After COP27: how corporates can fight the climate crisis

When governments aren’t willing to take the big steps needed, it’s up to business to make the systemic impact we all need.

Our last piece on the COP27 and the climate crisis was, it would be fair to say, tinged with a little doom and despair. It’s justified, as many see COP27 as a low point in the fight against climate change, despite our early hopes. But, here at NEXT, we’re not ones for bleakness. We see hope in what comes next (the clue is in the name), and we always seek to point a way to a better future. So, if our governments are failing us on this issue, what can we do?

As individuals? Not much. The climate science website puts it thus:

Our lifestyle choices can help to reduce carbon emissions, but a single person’s actions alone will not make a lot of difference. To have a significant impact, we will need technological innovation and structural changes, along with strong environmental policies that are adopted on a global scale.

So, as individuals in our personal lives, we can do relatively little. But, as people with jobs, with the ability to steer the direction of our companies, and their structural impact on the economy, we can do great things. And we should.

Corporates for climate justice?

We can make this argument from the perspective of ethics, and climate justice. That was, after all, the major theme that seems to have emerged from COP27. Let’s take a moment to look at what many regard as the single success of COP27, the loss and damage fund:

While many details remain to be negotiated, the fund is expected to see developing countries particularly vulnerable to the adverse effects of the climate crisis supported for losses arising from droughts, floods, rising seas and other disasters that are attributed to climate change.

This is an attempt to implement systemic change, by realising that some countries are disproportionately hit by the impacts of the climate crisis, without the financial resources to adapt. And the wider decisions at least paid lip service to the need for change:

The cover decision, known as the Sharm el-Sheikh Implementation Plan, highlights that a global transformation to a low-carbon economy is expected to require investments of at least USD 4-6 trillion a year. Delivering such funding will require a swift and comprehensive transformation of the financial system and its structures and processes, engaging governments, central banks, commercial banks, institutional investors and other financial actors.

Again, we solve this crisis through technical innovation and systemic change. Governments, when they put their mind to it, can deliver systemic change. But the private sector is often much more efficient at delivering technical innovation.

Capitalism versus the Climate Crisis

And so, we’d like to make this argument for investment in fighting climate change from the perspective of enlightened self-interest. The one way that individuals can have an impact on the climate crisis in a capitalistic system is by voting with their wallets. Gen Z consumers are choosing sustainable products where they can. More significantly, they’re influencing their Gen X parents and even Boomer grandparents to do the same.

Wayne Gretzky’s famous maxim that we should “skate to where the puck will be”, often cited by Steve Jobs, conceals a more challenging truth. If you want to make the most of doing that, you have to skate there before the pack. Consumer Euros are already shifting. Shift now, and you shift with advantage. Shift later, and you’re merely avoiding disadvantage. The founder of Patagonia built a billion-dollar company on this idea — before effectively giving it away.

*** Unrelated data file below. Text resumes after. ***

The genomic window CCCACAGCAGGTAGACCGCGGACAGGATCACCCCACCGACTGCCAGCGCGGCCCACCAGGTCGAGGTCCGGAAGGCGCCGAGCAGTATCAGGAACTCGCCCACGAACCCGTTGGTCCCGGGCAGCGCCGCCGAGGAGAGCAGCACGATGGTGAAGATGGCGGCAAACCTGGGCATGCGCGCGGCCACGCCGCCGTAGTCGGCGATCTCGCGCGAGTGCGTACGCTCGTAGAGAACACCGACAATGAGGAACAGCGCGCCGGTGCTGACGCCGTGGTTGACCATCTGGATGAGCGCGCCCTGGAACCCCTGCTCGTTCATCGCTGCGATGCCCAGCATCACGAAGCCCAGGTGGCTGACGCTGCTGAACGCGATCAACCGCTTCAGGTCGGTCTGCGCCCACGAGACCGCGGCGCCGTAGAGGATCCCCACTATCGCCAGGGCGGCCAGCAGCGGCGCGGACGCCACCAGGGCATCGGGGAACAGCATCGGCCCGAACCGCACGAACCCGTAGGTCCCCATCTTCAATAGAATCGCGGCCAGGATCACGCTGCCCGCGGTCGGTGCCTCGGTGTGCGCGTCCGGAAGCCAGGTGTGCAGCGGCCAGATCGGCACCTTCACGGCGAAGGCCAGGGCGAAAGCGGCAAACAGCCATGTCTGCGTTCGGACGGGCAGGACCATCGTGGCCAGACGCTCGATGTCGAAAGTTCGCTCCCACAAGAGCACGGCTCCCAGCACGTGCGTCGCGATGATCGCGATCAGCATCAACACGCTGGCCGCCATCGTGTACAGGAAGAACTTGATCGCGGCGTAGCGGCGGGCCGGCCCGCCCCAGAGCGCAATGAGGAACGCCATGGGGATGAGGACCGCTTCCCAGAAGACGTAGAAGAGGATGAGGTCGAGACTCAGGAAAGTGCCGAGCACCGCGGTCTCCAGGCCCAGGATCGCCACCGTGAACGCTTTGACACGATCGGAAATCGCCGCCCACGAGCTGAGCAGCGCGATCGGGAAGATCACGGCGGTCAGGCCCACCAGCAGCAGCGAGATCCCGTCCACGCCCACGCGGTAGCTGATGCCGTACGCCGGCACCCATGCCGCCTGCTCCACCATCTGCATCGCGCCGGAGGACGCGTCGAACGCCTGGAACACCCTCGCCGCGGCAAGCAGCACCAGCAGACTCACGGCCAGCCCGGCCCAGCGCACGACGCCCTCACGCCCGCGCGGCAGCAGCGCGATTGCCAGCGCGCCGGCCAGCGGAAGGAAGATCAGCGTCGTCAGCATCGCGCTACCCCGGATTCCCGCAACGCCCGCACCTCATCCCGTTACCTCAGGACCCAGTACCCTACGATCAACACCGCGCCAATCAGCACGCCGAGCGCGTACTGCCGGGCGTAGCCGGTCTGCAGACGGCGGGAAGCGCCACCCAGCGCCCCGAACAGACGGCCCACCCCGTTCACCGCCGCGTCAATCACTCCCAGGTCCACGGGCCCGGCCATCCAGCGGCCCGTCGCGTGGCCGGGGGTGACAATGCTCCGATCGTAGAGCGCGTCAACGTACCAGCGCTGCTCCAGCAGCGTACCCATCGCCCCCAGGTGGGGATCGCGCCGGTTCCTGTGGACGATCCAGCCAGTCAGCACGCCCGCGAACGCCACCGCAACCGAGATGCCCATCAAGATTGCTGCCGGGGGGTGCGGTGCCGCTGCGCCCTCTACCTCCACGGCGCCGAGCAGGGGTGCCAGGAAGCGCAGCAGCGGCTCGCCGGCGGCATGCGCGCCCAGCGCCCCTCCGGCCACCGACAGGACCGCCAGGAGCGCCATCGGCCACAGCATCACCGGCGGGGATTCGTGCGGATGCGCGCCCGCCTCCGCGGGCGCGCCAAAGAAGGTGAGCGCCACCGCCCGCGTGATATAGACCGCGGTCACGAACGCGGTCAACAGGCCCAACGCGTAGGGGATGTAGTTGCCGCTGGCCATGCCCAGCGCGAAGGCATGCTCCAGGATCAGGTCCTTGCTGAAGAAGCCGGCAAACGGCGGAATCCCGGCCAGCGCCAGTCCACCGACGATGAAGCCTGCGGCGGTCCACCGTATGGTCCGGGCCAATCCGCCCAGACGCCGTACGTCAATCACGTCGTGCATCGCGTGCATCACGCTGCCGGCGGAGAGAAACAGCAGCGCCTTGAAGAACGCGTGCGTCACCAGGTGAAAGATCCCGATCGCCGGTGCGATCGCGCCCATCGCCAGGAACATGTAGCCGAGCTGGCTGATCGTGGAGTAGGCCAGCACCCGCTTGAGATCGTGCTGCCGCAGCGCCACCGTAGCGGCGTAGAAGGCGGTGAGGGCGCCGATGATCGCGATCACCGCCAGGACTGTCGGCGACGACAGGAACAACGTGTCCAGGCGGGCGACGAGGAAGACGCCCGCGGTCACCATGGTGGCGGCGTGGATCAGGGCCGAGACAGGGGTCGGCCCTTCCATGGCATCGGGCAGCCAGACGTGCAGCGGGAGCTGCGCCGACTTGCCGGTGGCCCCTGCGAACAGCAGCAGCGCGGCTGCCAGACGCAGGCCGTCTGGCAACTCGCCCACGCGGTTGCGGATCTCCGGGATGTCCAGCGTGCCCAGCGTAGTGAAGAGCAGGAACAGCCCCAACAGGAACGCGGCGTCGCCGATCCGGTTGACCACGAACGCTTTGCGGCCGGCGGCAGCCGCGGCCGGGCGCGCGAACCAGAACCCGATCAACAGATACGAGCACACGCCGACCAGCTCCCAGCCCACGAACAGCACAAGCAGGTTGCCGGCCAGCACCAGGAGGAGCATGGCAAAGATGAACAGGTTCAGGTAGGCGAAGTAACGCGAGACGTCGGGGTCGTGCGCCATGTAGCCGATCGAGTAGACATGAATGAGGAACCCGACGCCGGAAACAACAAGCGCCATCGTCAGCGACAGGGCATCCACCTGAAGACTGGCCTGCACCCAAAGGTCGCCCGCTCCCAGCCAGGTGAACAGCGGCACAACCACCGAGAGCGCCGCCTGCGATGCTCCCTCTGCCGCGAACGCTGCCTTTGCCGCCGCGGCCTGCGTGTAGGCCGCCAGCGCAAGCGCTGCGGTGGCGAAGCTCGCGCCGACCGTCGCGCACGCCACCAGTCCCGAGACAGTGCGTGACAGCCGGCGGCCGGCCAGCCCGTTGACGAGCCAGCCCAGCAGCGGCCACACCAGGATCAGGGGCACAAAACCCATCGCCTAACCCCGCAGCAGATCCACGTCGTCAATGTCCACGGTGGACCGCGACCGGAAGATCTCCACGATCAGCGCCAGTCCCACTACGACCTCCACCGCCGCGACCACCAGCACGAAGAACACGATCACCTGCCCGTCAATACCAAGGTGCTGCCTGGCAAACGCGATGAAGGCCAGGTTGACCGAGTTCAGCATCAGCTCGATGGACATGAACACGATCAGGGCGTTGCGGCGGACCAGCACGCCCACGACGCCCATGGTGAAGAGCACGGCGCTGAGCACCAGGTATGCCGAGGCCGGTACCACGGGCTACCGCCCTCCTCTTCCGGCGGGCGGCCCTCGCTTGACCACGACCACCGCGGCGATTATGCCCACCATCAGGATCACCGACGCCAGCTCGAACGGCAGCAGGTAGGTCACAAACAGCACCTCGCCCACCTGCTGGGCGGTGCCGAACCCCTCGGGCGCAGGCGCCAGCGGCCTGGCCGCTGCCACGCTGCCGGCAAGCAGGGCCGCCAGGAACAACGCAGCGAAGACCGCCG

Any business can start a transformation journey today, reworking supply chains and products to make them lower-carbon and more sustainable. Or, at worst, starting the investment in the research that will lead that way. And you, as a skilled marketer, know exactly how to tell that story to your customer, both existing and future.

But there are other ways you can contribute, too.

Riding the sustainability wave

When I say you should ride the climate wave, I mean it very literally indeed.

From The Guardian:

The cost of generating power from tidal streams has fallen by 40% since 2018 – and a report published last month by a government-backed research centre, Offshore Renewable Energy Catapult, forecasts prices could fall below nuclear energy in little over a decade, with one-megawatt hour of power due to cost as little as £78 by 2035 compared with £92.50 for the new Hinkley Point C power plant.

As conventional energy prices rise inexorably upwards, in part due to the war in Ukraine, then the financial viability of sustainable energy grows. The more investment there is in it, the more the prices fall. Ironically, Putin may have well propelled the world further down the path of sustainable energy than most COPs have.

But the key paragraph for us in The Guardian piece is the one that follows:

Simon Cheeseman from the research center argues tidal stream energy is at the “point of commercialisation” as companies are keen to scale up production and deployment.

This is exciting stuff. There are both commercial and marketing opportunities here. You can support this transition directly, by investing in companies developing out tidal power. Or you can support them indirectly, by sourcing your energy needs from companies that are investing in sustainable power.

Do one. Do both. Tell your customers about it, so they feel good buying from you. Every government failure is an opportunity for corporate action. The (relative) failure of COP27 could be an opportunity to welcome in consumers who want to use their money to effect change — while actually ensuring our survival as businesses and as a species.